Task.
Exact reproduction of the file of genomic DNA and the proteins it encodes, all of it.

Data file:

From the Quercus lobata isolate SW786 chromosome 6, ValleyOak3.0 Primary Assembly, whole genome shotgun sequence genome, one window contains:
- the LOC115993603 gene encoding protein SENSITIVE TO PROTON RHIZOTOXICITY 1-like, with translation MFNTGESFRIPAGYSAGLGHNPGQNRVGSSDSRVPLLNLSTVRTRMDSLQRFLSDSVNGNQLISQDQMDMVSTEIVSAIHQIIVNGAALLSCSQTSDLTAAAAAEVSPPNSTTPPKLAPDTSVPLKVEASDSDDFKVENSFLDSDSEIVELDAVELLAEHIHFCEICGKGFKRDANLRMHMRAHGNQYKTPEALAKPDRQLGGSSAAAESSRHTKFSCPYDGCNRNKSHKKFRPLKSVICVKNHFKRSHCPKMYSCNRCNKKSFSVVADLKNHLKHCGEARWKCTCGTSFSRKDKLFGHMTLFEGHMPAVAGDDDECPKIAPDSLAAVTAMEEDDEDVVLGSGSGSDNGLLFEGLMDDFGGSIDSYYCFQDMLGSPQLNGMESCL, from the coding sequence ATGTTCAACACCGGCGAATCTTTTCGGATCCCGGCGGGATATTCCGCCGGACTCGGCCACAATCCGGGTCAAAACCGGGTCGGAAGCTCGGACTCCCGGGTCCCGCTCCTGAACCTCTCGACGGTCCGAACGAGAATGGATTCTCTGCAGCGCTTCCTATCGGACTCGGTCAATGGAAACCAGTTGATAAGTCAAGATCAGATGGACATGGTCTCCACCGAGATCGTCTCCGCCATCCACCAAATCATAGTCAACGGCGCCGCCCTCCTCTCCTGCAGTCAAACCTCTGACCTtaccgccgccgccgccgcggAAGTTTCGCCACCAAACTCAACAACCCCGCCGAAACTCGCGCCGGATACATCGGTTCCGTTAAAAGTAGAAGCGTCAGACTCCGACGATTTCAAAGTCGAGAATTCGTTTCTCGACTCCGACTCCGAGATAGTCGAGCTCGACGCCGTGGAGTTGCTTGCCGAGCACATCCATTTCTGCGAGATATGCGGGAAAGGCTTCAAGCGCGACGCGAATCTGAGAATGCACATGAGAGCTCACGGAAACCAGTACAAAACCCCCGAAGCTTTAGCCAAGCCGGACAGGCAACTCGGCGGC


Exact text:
From the Quercus lobata isolate SW786 chromosome 6, ValleyOak3.0 Primary Assembly, whole genome shotgun sequence genome, one window contains:
- the LOC115993603 gene encoding protein SENSITIVE TO PROTON RHIZOTOXICITY 1-like, with translation MFNTGESFRIPAGYSAGLGHNPGQNRVGSSDSRVPLLNLSTVRTRMDSLQRFLSDSVNGNQLISQDQMDMVSTEIVSAIHQIIVNGAALLSCSQTSDLTAAAAAEVSPPNSTTPPKLAPDTSVPLKVEASDSDDFKVENSFLDSDSEIVELDAVELLAEHIHFCEICGKGFKRDANLRMHMRAHGNQYKTPEALAKPDRQLGGSSAAAESSRHTKFSCPYDGCNRNKSHKKFRPLKSVICVKNHFKRSHCPKMYSCNRCNKKSFSVVADLKNHLKHCGEARWKCTCGTSFSRKDKLFGHMTLFEGHMPAVAGDDDECPKIAPDSLAAVTAMEEDDEDVVLGSGSGSDNGLLFEGLMDDFGGSIDSYYCFQDMLGSPQLNGMESCL, from the coding sequence ATGTTCAACACCGGCGAATCTTTTCGGATCCCGGCGGGATATTCCGCCGGACTCGGCCACAATCCGGGTCAAAACCGGGTCGGAAGCTCGGACTCCCGGGTCCCGCTCCTGAACCTCTCGACGGTCCGAACGAGAATGGATTCTCTGCAGCGCTTCCTATCGGACTCGGTCAATGGAAACCAGTTGATAAGTCAAGATCAGATGGACATGGTCTCCACCGAGATCGTCTCCGCCATCCACCAAATCATAGTCAACGGCGCCGCCCTCCTCTCCTGCAGTCAAACCTCTGACCTtaccgccgccgccgccgcggAAGTTTCGCCACCAAACTCAACAACCCCGCCGAAACTCGCGCCGGATACATCGGTTCCGTTAAAAGTAGAAGCGTCAGACTCCGACGATTTCAAAGTCGAGAATTCGTTTCTCGACTCCGACTCCGAGATAGTCGAGCTCGACGCCGTGGAGTTGCTTGCCGAGCACATCCATTTCTGCGAGATATGCGGGAAAGGCTTCAAGCGCGACGCGAATCTGAGAATGCACATGAGAGCTCACGGAAACCAGTACAAAACCCCCGAAGCTTTAGCCAAGCCGGACAGGCAACTCGGCGGC